Search results1 – 4 of 4
An inquiry into the constitution of the experience of patienthood. It understands “becoming a patient” as a production of a subjectivity, in other words as a process of…
An inquiry into the constitution of the experience of patienthood. It understands “becoming a patient” as a production of a subjectivity, in other words as a process of individuation and milieu that occurs through an ontology of production. This ontology of production can, of course, also be understood as a political ontology. Therefore, this is, first of all, an inquiry into a mode of production, and, secondly, an inquiry into its relation to the issue of social justice – because of effects of digital divisions. In these terms, it also reflects on how expert discourses, such as in medical sociology and science studies (STS), can (and do) articulate their problems.
An integrative mode of discourse analysis, strongly related to discursive institutionalism, called semantic agency theory: it considers those arrangements (institutions, informal organizations, networks, collectivities, etc.) and assemblages (intellectual equipment, vernacular epistemologies, etc.) that are constitutive of how the issue of “patient experience” can be articulated form its position within an ontology of production.
The aim not being the production of a finite result, what is needed is a shift in how “the construction of patient experience” is produced by expert discourses. While the inquiry is not primarily an empirical study and is also limited to “Western societies,” it emphasizes that there is a relation between political ontologies (including the issues of social justice) and the subjectivities that shape the experiences of people in contemporary health care systems, and, finally, that this relation is troubled by the effects of the digital divide(s).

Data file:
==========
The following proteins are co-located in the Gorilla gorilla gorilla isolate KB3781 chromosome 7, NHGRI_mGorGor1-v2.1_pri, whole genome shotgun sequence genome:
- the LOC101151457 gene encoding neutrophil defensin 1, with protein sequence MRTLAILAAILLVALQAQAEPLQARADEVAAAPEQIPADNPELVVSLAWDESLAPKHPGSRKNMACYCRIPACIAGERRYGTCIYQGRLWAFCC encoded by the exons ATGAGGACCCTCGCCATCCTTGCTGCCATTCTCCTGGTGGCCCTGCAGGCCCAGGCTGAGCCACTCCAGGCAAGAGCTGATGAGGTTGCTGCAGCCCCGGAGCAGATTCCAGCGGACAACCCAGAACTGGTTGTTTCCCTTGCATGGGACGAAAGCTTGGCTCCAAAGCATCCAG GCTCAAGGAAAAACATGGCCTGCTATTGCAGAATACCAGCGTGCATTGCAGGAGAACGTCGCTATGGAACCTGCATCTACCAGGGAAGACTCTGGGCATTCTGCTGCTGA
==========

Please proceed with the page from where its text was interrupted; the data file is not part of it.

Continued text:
A proposal “to interrogate and trouble” some innovative extensions and revisions – even though it will not be able to speculate about matters of degree – to contemporary theories of biomedicalization, patienthood, and managed care.
Project complexity has been comprehensively investigated over the last two decades, resulting in many descriptive frameworks and models. The common layout is a…
Project complexity has been comprehensively investigated over the last two decades, resulting in many descriptive frameworks and models. The common layout is a multidimensional construct. While the perception of the complexity of projects is essential for a managerial approach, only scant research has been conducted into how practitioners perceive project complexity. The purpose of the paper is to fill this gap.
This paper is a quantitative study based on a large survey among managers of projects with more than 1,000 participants. The questionnaire is designed based on a review of research literature on project complexity.
The findings indicate that practitioners' mental models are concentrated on only a few dimensions of the many found in descriptive models. Further, the findings indicate that the mental models are much influenced by the project role of the perceiver and less so by the type of project and sector.
This paper discusses the differentiation of concepts of perceived project complexity and provides a framework for a survey of the topic. The contribution of the paper is an increased understanding of practitioners' perceptions of project complexity as a concept very different from the descriptive frameworks that have been the focal point for research in project complexity thus far. The project complexity might be in the eye of the beholder; however, the findings indicate that the eyes are very much influenced by the project role of the beholder.